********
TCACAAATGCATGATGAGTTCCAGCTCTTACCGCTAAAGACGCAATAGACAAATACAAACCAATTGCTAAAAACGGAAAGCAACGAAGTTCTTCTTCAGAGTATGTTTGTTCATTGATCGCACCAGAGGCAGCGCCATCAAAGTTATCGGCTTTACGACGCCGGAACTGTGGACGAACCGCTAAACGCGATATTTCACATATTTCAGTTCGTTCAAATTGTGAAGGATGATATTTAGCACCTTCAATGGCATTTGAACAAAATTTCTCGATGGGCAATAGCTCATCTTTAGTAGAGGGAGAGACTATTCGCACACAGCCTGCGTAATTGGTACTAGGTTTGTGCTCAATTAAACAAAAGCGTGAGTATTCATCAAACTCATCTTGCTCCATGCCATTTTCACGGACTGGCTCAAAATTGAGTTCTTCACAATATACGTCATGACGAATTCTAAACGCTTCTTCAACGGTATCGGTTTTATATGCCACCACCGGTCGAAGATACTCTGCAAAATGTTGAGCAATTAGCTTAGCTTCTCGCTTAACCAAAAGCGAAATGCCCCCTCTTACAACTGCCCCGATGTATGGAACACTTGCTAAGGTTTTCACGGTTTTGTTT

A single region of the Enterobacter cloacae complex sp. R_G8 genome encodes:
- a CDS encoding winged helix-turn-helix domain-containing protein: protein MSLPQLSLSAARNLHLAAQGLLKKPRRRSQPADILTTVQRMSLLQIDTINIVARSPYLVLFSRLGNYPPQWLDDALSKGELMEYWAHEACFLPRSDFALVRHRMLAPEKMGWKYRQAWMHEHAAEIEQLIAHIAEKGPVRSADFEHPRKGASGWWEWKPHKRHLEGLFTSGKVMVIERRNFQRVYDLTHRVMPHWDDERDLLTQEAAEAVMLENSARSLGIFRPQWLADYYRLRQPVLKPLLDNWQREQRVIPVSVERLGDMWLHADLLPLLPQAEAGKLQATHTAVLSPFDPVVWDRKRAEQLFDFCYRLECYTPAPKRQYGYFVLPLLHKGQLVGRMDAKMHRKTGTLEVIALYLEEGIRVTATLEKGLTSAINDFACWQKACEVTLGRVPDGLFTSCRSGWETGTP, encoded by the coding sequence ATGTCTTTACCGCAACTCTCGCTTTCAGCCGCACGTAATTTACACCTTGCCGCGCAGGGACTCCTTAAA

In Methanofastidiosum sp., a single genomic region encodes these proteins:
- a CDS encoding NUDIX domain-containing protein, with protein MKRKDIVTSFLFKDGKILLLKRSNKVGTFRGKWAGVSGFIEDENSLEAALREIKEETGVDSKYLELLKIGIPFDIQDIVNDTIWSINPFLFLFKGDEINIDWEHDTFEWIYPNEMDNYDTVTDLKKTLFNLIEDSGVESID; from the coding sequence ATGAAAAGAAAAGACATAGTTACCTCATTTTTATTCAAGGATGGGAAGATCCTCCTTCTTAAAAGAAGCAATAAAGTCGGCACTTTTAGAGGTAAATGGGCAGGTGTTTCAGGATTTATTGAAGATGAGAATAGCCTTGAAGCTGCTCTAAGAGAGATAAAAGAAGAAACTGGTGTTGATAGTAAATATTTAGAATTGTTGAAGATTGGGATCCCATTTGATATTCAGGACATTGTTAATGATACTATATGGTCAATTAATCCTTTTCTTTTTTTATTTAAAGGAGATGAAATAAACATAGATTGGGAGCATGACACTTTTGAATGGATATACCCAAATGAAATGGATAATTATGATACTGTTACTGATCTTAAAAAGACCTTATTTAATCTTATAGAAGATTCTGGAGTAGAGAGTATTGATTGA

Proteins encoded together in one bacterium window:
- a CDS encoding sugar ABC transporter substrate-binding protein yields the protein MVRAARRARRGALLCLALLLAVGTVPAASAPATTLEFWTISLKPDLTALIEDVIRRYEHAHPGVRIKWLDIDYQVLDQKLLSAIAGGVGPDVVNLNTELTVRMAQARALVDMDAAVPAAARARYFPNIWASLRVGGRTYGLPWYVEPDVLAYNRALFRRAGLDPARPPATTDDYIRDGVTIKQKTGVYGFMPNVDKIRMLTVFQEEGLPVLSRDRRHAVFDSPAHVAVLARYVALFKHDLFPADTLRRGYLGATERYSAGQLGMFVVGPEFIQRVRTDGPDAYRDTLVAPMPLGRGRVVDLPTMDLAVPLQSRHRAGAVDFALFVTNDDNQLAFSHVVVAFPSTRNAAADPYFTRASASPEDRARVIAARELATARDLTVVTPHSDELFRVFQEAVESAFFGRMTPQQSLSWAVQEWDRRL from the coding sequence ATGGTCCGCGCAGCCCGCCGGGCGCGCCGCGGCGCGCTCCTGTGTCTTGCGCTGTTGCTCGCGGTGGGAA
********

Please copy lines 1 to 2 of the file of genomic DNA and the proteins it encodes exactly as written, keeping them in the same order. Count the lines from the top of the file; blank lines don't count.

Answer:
TCACAAATGCATGATGAGTTCCAGCTCTTACCGCTAAAGACGCAATAGACAAATACAAACCAATTGCTAAAAACGGAAAGCAACGAAGTTCTTCTTCAGAGTATGTTTGTTCATTGATCGCACCAGAGGCAGCGCCATCAAAGTTATCGGCTTTACGACGCCGGAACTGTGGACGAACCGCTAAACGCGATATTTCACATATTTCAGTTCGTTCAAATTGTGAAGGATGATATTTAGCACCTTCAATGGCATTTGAACAAAATTTCTCGATGGGCAATAGCTCATCTTTAGTAGAGGGAGAGACTATTCGCACACAGCCTGCGTAATTGGTACTAGGTTTGTGCTCAATTAAACAAAAGCGTGAGTATTCATCAAACTCATCTTGCTCCATGCCATTTTCACGGACTGGCTCAAAATTGAGTTCTTCACAATATACGTCATGACGAATTCTAAACGCTTCTTCAACGGTATCGGTTTTATATGCCACCACCGGTCGAAGATACTCTGCAAAATGTTGAGCAATTAGCTTAGCTTCTCGCTTAACCAAAAGCGAAATGCCCCCTCTTACAACTGCCCCGATGTATGGAACACTTGCTAAGGTTTTCACGGTTTTGTTT

A single region of the Enterobacter cloacae complex sp. R_G8 genome encodes: